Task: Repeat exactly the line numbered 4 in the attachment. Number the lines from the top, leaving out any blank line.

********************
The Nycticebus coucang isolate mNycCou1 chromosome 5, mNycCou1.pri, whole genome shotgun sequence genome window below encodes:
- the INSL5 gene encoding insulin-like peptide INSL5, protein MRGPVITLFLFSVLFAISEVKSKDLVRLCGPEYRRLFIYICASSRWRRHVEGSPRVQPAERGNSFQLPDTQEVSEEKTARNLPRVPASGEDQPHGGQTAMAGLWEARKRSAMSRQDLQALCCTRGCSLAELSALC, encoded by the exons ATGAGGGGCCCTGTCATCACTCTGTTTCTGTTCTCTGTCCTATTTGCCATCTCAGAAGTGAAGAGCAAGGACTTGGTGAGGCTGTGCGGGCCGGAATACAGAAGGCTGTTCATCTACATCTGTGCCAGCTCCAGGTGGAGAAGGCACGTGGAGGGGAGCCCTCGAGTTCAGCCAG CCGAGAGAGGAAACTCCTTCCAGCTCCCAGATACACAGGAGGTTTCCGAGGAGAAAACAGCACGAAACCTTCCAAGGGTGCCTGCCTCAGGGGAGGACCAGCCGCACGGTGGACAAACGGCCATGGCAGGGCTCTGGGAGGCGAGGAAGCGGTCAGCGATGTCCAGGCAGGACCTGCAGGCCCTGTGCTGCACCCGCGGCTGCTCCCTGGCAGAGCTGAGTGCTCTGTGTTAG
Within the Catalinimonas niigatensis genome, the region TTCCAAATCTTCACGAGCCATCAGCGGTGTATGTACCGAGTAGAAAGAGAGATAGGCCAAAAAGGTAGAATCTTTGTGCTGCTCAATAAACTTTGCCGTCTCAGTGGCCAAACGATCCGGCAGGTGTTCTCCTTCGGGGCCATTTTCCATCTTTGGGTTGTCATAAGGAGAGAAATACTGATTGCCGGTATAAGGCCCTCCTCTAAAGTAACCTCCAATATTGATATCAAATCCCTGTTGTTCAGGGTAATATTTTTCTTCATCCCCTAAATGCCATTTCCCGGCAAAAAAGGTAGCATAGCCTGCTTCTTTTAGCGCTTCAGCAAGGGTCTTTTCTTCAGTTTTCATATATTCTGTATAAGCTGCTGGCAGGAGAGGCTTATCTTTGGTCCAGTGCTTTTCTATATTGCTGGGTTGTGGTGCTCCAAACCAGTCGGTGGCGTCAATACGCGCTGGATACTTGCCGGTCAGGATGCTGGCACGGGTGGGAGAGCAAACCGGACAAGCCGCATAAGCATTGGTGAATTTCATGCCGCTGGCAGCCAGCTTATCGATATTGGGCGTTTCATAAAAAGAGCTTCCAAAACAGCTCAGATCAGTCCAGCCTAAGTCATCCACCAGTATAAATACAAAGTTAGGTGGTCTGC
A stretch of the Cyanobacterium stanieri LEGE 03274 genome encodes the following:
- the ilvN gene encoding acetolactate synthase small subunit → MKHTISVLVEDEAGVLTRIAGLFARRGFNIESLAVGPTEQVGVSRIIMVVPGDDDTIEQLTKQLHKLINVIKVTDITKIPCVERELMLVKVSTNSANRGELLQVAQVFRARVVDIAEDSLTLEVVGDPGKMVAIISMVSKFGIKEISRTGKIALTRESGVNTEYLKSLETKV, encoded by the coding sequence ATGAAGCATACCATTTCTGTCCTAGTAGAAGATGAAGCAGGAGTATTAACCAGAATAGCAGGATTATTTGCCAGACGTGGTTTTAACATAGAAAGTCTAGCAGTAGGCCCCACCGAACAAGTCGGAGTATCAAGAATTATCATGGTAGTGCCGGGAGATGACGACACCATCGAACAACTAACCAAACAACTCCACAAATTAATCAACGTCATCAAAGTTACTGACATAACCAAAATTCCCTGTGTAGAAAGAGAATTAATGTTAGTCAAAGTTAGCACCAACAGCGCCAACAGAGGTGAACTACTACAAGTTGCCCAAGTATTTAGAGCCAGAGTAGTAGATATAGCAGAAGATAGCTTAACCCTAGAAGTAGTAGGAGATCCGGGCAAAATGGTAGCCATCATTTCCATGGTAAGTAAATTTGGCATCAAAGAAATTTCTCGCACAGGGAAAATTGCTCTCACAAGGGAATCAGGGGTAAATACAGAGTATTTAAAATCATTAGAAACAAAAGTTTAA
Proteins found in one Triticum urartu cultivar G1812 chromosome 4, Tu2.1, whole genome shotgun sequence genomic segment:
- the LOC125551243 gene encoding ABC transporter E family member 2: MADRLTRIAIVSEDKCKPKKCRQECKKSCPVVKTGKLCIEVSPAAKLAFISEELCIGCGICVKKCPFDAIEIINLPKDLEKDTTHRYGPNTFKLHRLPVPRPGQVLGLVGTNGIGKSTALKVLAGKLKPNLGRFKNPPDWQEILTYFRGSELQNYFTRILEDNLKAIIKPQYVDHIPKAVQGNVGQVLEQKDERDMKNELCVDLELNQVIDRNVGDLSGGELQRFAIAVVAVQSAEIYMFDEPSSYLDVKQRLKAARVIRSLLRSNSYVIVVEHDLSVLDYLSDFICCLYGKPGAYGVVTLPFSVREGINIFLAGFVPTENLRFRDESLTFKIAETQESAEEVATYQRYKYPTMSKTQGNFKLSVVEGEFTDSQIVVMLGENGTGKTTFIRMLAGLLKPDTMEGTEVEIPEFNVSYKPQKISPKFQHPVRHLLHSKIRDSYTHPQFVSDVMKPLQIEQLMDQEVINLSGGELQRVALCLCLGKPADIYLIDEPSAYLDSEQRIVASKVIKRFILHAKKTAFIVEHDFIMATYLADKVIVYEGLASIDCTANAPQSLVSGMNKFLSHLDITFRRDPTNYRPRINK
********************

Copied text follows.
A stretch of the Cyanobacterium stanieri LEGE 03274 genome encodes the following: